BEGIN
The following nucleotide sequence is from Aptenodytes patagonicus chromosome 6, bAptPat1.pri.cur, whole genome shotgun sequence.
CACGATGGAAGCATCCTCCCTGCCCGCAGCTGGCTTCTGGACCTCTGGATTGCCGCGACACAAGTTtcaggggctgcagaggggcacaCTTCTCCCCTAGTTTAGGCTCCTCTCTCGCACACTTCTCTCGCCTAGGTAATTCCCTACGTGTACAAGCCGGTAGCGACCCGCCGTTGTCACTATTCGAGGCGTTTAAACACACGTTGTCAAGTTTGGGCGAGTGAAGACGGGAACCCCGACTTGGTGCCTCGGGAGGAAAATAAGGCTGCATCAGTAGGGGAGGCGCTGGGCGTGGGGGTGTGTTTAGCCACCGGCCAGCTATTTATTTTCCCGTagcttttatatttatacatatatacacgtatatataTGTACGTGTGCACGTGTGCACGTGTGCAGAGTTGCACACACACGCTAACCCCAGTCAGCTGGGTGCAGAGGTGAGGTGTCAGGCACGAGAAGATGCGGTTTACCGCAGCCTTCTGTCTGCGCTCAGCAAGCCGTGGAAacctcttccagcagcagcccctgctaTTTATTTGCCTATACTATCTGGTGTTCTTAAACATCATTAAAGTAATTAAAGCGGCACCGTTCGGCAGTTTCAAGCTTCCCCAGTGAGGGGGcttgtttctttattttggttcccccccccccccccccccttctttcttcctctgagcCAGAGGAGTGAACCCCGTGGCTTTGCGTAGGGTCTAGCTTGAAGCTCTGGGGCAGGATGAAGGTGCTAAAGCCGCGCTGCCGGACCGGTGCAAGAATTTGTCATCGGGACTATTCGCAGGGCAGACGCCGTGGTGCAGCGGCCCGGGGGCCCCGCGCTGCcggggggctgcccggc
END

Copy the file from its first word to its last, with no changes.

The following nucleotide sequence is from Aptenodytes patagonicus chromosome 6, bAptPat1.pri.cur, whole genome shotgun sequence.
CACGATGGAAGCATCCTCCCTGCCCGCAGCTGGCTTCTGGACCTCTGGATTGCCGCGACACAAGTTtcaggggctgcagaggggcacaCTTCTCCCCTAGTTTAGGCTCCTCTCTCGCACACTTCTCTCGCCTAGGTAATTCCCTACGTGTACAAGCCGGTAGCGACCCGCCGTTGTCACTATTCGAGGCGTTTAAACACACGTTGTCAAGTTTGGGCGAGTGAAGACGGGAACCCCGACTTGGTGCCTCGGGAGGAAAATAAGGCTGCATCAGTAGGGGAGGCGCTGGGCGTGGGGGTGTGTTTAGCCACCGGCCAGCTATTTATTTTCCCGTagcttttatatttatacatatatacacgtatatataTGTACGTGTGCACGTGTGCACGTGTGCAGAGTTGCACACACACGCTAACCCCAGTCAGCTGGGTGCAGAGGTGAGGTGTCAGGCACGAGAAGATGCGGTTTACCGCAGCCTTCTGTCTGCGCTCAGCAAGCCGTGGAAacctcttccagcagcagcccctgctaTTTATTTGCCTATACTATCTGGTGTTCTTAAACATCATTAAAGTAATTAAAGCGGCACCGTTCGGCAGTTTCAAGCTTCCCCAGTGAGGGGGcttgtttctttattttggttcccccccccccccccccccttctttcttcctctgagcCAGAGGAGTGAACCCCGTGGCTTTGCGTAGGGTCTAGCTTGAAGCTCTGGGGCAGGATGAAGGTGCTAAAGCCGCGCTGCCGGACCGGTGCAAGAATTTGTCATCGGGACTATTCGCAGGGCAGACGCCGTGGTGCAGCGGCCCGGGGGCCCCGCGCTGCcggggggctgcccggc